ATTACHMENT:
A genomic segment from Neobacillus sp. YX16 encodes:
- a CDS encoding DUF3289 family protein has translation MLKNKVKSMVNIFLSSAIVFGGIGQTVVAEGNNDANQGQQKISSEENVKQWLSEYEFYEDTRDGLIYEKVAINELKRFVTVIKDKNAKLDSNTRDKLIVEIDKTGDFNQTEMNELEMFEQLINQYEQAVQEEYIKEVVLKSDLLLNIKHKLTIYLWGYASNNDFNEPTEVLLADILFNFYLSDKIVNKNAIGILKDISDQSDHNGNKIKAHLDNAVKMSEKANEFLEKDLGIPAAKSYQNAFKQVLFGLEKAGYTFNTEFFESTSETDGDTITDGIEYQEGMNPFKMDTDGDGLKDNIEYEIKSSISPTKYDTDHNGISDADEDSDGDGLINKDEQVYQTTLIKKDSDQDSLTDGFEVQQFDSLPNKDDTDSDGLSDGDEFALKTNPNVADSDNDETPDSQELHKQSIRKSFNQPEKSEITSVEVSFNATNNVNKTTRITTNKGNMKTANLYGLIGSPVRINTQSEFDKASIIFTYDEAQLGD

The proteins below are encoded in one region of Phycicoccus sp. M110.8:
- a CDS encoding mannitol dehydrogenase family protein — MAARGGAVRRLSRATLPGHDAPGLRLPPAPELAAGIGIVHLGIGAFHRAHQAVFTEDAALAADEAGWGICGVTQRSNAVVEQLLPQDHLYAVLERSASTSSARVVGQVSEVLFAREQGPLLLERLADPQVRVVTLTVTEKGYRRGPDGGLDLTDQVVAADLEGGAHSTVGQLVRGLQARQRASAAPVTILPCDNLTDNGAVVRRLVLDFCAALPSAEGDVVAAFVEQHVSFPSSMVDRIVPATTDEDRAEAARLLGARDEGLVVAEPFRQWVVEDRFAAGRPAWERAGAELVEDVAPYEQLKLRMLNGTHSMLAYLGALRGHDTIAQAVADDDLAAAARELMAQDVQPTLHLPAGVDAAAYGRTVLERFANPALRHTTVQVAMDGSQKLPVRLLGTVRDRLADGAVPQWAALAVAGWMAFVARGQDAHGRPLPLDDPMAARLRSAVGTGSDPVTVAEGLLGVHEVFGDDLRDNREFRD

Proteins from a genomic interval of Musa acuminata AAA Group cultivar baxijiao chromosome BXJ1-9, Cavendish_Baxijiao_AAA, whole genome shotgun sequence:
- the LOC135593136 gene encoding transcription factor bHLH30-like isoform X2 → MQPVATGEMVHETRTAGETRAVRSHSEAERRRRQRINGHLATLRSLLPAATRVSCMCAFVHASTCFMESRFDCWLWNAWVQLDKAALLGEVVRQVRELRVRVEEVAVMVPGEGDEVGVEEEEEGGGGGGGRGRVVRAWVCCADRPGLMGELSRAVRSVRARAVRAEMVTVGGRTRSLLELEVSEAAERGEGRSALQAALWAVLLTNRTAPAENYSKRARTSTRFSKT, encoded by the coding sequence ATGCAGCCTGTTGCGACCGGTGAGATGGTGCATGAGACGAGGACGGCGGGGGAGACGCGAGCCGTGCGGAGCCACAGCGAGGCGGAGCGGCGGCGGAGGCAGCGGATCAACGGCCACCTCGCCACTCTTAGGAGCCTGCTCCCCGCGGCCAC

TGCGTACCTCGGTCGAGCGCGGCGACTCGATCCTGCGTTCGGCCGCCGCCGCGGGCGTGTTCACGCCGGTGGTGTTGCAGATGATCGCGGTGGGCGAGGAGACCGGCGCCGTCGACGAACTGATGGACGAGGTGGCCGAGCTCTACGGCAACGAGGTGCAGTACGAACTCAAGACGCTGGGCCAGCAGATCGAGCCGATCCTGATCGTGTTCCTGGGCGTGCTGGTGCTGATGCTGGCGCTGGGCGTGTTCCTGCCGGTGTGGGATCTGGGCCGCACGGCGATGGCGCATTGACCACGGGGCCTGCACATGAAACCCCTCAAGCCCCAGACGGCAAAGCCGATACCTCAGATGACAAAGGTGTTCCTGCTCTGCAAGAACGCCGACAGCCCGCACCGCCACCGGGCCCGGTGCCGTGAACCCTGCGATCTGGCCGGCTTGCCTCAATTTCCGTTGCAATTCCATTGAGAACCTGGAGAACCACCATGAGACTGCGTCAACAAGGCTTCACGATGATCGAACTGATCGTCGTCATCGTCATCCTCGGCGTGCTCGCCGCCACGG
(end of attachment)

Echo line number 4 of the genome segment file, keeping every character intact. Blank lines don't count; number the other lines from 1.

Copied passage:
- a CDS encoding mannitol dehydrogenase family protein — MAARGGAVRRLSRATLPGHDAPGLRLPPAPELAAGIGIVHLGIGAFHRAHQAVFTEDAALAADEAGWGICGVTQRSNAVVEQLLPQDHLYAVLERSASTSSARVVGQVSEVLFAREQGPLLLERLADPQVRVVTLTVTEKGYRRGPDGGLDLTDQVVAADLEGGAHSTVGQLVRGLQARQRASAAPVTILPCDNLTDNGAVVRRLVLDFCAALPSAEGDVVAAFVEQHVSFPSSMVDRIVPATTDEDRAEAARLLGARDEGLVVAEPFRQWVVEDRFAAGRPAWERAGAELVEDVAPYEQLKLRMLNGTHSMLAYLGALRGHDTIAQAVADDDLAAAARELMAQDVQPTLHLPAGVDAAAYGRTVLERFANPALRHTTVQVAMDGSQKLPVRLLGTVRDRLADGAVPQWAALAVAGWMAFVARGQDAHGRPLPLDDPMAARLRSAVGTGSDPVTVAEGLLGVHEVFGDDLRDNREFRD